Kangaroo feeding sessions are $5 AUD per person and bookings must be made online. Proceeds go toward maintaining the sanctuary. Wine tastings start at $10 AUD per person.
If you’re looking to drink wine alongside a regent parrot or southern bell frog, this is your chance. On the Murray River in South Australia’s Riverland region, Banrock Station manages nearly 4,000 acres of restored wetlands that provide habitat for hundreds of species of birds, reptiles, mammals, fish and amphibians.
Banrock offers both self-guided and guided tours, including a five-hour guided birdwatching tour on which you may spot a musk duck, Australian little bittern or chestnut-crowned babbler. Once you put down your binoculars, you can enjoy a tasting of Banrock’s popular Moscato, Chardonnay, Sauvignon Blanc, Pinot Grigio, Pinot Noir and more.
For a shorter-commitment tour that also includes wine samples, guests can book the two-and-a-half-hour guided wetlands tour and tasting.
Guided birdwatching tours are $500 AUD for two people (tasting sold separately) and guided wetlands tours and tastings are $60 AUD per person. Booking is made on Banrock Station’s website. A portion of the profits from each sale goes to support conservation projects around the world.
House of Arras
Visitors to Tasmania’s House of Arras have the opportunity to meet Charlie the platypus (in addition to many other animals) on the winery’s late-afternoon Wine, Wildlife & Vineyard Walk. With a glass of the winery’s internationally-acclaimed wine in one hand and a spotting scope in the other, guests can enjoy a one-kilometer (0.62 miles) guided stroll around the vineyard and down the trail to the Pipers River. Here, you can often glimpse one of the swimming platypi just before dusk. (If not, the winery has been known to gift a bottle of wine to visitors as a no-Charlie-to-be-found tax.)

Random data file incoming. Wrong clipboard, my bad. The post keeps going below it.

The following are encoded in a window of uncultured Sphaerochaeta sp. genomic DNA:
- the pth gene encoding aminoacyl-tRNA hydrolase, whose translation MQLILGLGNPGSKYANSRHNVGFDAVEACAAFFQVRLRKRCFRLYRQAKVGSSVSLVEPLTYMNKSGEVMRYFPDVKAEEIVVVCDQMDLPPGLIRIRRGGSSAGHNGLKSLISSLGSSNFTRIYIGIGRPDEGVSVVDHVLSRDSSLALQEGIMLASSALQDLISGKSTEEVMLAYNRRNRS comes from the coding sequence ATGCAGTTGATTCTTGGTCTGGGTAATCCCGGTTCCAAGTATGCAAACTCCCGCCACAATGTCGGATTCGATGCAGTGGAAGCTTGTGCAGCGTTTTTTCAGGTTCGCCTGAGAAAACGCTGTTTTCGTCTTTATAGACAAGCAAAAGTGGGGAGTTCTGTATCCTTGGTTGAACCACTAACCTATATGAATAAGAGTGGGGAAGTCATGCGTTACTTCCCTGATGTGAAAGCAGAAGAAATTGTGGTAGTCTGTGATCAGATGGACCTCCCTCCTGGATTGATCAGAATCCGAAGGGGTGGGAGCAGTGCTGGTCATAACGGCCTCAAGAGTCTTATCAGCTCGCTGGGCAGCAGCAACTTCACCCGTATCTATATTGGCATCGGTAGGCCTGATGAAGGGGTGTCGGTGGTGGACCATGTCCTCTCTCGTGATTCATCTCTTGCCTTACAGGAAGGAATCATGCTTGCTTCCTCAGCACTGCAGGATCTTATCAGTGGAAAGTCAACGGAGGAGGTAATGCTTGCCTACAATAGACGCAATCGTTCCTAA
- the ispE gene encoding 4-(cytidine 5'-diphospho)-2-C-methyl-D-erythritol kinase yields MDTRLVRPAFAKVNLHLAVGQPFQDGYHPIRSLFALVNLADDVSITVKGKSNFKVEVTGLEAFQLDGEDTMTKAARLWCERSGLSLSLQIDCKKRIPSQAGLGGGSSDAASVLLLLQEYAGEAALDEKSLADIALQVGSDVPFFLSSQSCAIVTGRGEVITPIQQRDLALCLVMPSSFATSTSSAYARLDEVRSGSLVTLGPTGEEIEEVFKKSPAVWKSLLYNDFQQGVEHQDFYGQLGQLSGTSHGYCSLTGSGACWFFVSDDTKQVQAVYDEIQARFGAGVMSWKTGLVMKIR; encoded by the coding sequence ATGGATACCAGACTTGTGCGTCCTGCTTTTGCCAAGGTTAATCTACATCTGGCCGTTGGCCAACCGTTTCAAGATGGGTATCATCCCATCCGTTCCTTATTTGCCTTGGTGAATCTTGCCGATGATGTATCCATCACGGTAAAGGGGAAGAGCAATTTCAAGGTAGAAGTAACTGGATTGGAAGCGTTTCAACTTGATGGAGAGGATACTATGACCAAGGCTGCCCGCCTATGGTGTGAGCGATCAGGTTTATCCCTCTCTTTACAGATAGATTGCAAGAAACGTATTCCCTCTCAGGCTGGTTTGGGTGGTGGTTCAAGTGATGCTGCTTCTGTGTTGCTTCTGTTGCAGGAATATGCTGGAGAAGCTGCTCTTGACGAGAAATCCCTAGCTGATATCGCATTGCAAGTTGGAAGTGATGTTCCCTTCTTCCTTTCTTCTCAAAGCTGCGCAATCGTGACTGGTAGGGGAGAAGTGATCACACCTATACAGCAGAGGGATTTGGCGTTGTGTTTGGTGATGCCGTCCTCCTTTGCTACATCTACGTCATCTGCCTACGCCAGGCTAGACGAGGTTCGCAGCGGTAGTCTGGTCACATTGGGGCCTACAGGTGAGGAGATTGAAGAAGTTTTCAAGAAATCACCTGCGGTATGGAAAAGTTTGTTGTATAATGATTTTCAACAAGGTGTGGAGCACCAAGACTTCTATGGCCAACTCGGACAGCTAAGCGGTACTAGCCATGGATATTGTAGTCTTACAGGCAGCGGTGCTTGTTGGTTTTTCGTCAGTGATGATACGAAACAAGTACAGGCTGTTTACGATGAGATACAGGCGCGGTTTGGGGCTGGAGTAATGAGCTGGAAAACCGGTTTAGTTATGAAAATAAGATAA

Stay alert while you’re walking to the water’s edge or sipping at the serene hillside bar. Your expert guide could point out a tiger snake or wombat burrow, not to mention wedge-tailed eagles, grey fantails, superb fairywrens and eastern barred bandicoots flying overhead.
The Wine, Wildlife & Vineyard Walk is $140 AUD per person. Reservations can be made on House of Arras’s website.
Victoria’s Goulburn River meanders along the edge of Tahbilk, where visitors can observe swamp wallabies, wombats, echidnas, eastern grey kangaroos and endangered species including broad-shelled turtles, white-bellied sea eagles and brush-tailed phascogales. Founded in 1860, Tahbik is one of Australia’s oldest wineries. The vineyard is carbon-neutral and committed to revegetating the land and improving fish habitats.
A walk along their Tabilk-Tabilk Indigenous Flora Trail offers guests the chance to learn about plants that are significant for the indigenous local Taungurung people, plus vantage points for spotting a platypus or cockatoo along the way. The winery also offers an eco-cruise of the wetlands by electric boat on a guided tour.
If you prefer to stay on land, Tahbilk’s cellar door overlooks the river with great views, and the Wetlands View Restaurant is great for wildlife-watching. All of course, while sampling wines like their celebrated 1860 Vines Shiraz or award-winning Cabernet Sauvignon, Marsanne, Riesling, Pinot Gris, Muscat or Grand Tawny.
The Tahbilk Winery’s wetlands tours are available on multiple tourism websites. Price varies.